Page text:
As for the average nominal wage, its annual rate of change in June increased from May, while the average real wage declined. A fall in nominal wage growth was seen in all of the sectors under review, except for the construction sector and information and communication sector, and the slowdown was most marked in industry. Annual employment growth in June was moderately higher than in May, which reflected positive employment developments in the transportation and storage sector. In industry, however, the trend of falling employment growth continued. The rate of registered unemployment rose slightly in June in comparison with the previous month, to stand at 13.0%.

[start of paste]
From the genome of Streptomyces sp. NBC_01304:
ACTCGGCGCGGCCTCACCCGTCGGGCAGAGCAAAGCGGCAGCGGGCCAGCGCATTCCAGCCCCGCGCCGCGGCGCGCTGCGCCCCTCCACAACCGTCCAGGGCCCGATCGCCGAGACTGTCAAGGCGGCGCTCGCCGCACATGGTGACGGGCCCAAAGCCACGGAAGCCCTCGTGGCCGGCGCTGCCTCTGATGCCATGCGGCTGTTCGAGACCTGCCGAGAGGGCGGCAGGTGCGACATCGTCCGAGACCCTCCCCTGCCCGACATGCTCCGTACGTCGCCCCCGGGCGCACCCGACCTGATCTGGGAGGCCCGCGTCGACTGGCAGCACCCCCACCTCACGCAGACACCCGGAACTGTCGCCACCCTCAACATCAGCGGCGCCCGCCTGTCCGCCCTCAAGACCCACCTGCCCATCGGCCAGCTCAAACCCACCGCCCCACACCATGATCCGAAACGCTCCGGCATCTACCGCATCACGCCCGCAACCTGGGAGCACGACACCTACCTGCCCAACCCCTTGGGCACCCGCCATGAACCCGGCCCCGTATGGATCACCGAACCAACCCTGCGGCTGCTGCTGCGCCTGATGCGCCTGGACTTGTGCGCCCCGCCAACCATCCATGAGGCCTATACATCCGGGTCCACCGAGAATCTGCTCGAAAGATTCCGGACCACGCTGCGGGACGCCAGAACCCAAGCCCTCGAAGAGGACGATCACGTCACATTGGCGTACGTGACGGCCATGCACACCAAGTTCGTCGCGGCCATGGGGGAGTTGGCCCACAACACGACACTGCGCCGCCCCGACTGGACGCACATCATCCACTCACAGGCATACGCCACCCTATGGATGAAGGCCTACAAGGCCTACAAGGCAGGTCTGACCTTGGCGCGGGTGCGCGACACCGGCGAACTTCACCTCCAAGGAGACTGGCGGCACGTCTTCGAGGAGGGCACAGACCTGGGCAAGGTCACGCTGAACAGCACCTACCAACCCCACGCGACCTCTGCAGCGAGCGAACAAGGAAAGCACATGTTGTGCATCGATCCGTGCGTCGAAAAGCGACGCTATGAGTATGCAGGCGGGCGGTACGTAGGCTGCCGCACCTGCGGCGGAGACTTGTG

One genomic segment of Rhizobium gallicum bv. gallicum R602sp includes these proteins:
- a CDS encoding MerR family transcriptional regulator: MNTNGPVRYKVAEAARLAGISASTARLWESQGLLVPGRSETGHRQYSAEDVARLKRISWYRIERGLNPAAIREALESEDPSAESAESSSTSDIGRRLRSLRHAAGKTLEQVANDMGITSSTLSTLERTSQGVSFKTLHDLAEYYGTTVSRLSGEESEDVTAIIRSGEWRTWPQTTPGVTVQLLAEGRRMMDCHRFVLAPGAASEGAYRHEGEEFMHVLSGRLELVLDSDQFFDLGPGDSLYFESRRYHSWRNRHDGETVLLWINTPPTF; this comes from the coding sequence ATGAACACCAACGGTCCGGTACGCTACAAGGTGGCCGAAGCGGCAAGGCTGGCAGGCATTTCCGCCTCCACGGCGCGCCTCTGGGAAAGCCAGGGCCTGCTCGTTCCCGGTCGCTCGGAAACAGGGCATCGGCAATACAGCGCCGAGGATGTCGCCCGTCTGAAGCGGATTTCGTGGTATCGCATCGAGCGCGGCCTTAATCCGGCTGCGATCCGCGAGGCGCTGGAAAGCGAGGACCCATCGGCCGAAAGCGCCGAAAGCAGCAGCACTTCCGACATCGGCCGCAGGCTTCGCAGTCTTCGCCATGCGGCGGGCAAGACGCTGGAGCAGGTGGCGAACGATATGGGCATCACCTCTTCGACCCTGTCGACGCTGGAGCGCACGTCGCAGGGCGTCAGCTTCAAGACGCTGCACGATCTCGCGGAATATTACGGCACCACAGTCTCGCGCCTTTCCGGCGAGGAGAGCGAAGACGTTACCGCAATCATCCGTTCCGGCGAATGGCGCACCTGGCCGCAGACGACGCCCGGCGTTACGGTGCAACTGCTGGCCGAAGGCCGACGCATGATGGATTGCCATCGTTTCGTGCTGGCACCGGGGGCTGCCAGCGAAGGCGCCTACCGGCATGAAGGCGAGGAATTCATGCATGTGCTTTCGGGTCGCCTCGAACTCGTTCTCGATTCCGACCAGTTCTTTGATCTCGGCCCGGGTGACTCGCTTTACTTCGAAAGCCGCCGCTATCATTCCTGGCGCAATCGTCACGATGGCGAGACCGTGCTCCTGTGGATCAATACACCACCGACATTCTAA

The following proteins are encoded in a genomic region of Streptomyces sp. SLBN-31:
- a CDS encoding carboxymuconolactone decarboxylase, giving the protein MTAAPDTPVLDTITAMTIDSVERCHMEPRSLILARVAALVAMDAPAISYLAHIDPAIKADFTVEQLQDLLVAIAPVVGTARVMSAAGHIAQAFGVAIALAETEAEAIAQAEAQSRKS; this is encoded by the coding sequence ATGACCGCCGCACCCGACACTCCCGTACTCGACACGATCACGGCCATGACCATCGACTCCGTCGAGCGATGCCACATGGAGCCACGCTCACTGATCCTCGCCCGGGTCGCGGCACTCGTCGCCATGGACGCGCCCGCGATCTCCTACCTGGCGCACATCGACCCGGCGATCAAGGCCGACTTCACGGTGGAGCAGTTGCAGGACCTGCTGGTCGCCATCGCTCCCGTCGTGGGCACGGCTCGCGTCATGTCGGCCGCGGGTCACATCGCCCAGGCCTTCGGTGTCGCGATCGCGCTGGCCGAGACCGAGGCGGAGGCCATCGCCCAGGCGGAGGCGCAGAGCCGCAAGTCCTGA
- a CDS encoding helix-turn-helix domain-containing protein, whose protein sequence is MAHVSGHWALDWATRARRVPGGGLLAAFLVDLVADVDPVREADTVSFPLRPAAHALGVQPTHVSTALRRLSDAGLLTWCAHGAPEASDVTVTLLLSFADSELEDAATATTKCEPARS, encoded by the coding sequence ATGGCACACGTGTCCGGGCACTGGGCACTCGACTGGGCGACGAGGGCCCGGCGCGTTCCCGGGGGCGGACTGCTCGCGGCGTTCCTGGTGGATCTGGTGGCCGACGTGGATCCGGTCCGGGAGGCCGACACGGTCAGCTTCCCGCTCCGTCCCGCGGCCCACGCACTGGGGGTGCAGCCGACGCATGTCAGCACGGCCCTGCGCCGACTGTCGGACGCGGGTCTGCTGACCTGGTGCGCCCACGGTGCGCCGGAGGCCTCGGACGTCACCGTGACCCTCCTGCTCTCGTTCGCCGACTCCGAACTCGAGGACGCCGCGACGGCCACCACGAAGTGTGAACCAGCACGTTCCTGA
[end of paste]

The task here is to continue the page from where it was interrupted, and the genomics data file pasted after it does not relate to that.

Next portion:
Deposits of both non-financial corporations and households stood higher in June than in the previous month. As regards the deposits of non-financial corporations, a rise in the most liquid deposits was almost completely offset by a decline in term deposits with an agreed maturity of up to two years. By contrast, the increase in household deposits consisted mainly of a rise in term deposits with an agreed maturity of up to 2 years. The deposits of both sectors maintained an annual rate of growth in June, although the increase in deposits of non-financial corporations again declined in comparison with the previous month. The volume of lending to both sectors continued to rise in June. In the case of loans to non-financial corporations, the largest growth was in loans with a maturity of up to 1 year, with operating loans being most in demand. Lending growth to households was driven mainly by the rise in house purchase loans and to a lesser extent by growth in consumer loans and other loans. Lending to both sectors recorded a year-on-year increase; in the case of loans to households, this growth was almost the same as in the previous month, while for loans to non-financial corporations it was higher. The upward trend in the cost of borrowing for non-financial corporations continued in June, in line with market interest rate movements. Interest rates on real estate loans recorded the largest rise. By contrast, lending rates to households declined slightly, largely due to a drop in the cost of house purchase loans and consumer loans. Interest rates on deposits of non-financial corporations and households behaved similarly, with the remuneration of term deposits of between 1 and 2 years continuing to increase.